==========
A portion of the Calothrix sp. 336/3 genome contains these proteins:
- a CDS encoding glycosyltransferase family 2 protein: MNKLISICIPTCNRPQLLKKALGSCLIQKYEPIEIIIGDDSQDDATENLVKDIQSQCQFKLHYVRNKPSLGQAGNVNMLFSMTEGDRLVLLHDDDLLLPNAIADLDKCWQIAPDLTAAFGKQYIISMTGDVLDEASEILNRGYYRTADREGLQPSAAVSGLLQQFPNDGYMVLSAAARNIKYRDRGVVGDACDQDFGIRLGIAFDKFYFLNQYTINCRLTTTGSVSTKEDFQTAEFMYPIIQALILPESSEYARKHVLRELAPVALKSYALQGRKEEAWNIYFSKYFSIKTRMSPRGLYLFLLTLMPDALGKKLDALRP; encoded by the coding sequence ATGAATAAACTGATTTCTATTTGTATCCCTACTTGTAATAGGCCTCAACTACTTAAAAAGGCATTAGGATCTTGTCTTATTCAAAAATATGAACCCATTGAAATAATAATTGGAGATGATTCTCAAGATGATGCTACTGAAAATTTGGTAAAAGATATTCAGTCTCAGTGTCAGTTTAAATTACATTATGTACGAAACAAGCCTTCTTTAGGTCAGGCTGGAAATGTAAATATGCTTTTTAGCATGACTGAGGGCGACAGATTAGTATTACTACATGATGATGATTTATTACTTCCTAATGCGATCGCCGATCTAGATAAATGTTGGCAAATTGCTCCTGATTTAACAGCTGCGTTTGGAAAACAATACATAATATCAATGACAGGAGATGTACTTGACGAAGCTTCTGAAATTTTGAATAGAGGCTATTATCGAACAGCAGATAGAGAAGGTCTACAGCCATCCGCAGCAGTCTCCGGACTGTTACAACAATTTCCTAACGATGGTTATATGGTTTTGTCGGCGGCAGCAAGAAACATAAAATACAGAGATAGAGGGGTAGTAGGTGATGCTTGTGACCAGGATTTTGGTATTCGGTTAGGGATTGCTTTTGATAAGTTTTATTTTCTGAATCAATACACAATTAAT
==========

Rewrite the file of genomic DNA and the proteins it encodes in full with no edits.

A portion of the Calothrix sp. 336/3 genome contains these proteins:
- a CDS encoding glycosyltransferase family 2 protein: MNKLISICIPTCNRPQLLKKALGSCLIQKYEPIEIIIGDDSQDDATENLVKDIQSQCQFKLHYVRNKPSLGQAGNVNMLFSMTEGDRLVLLHDDDLLLPNAIADLDKCWQIAPDLTAAFGKQYIISMTGDVLDEASEILNRGYYRTADREGLQPSAAVSGLLQQFPNDGYMVLSAAARNIKYRDRGVVGDACDQDFGIRLGIAFDKFYFLNQYTINCRLTTTGSVSTKEDFQTAEFMYPIIQALILPESSEYARKHVLRELAPVALKSYALQGRKEEAWNIYFSKYFSIKTRMSPRGLYLFLLTLMPDALGKKLDALRP; encoded by the coding sequence ATGAATAAACTGATTTCTATTTGTATCCCTACTTGTAATAGGCCTCAACTACTTAAAAAGGCATTAGGATCTTGTCTTATTCAAAAATATGAACCCATTGAAATAATAATTGGAGATGATTCTCAAGATGATGCTACTGAAAATTTGGTAAAAGATATTCAGTCTCAGTGTCAGTTTAAATTACATTATGTACGAAACAAGCCTTCTTTAGGTCAGGCTGGAAATGTAAATATGCTTTTTAGCATGACTGAGGGCGACAGATTAGTATTACTACATGATGATGATTTATTACTTCCTAATGCGATCGCCGATCTAGATAAATGTTGGCAAATTGCTCCTGATTTAACAGCTGCGTTTGGAAAACAATACATAATATCAATGACAGGAGATGTACTTGACGAAGCTTCTGAAATTTTGAATAGAGGCTATTATCGAACAGCAGATAGAGAAGGTCTACAGCCATCCGCAGCAGTCTCCGGACTGTTACAACAATTTCCTAACGATGGTTATATGGTTTTGTCGGCGGCAGCAAGAAACATAAAATACAGAGATAGAGGGGTAGTAGGTGATGCTTGTGACCAGGATTTTGGTATTCGGTTAGGGATTGCTTTTGATAAGTTTTATTTTCTGAATCAATACACAATTAAT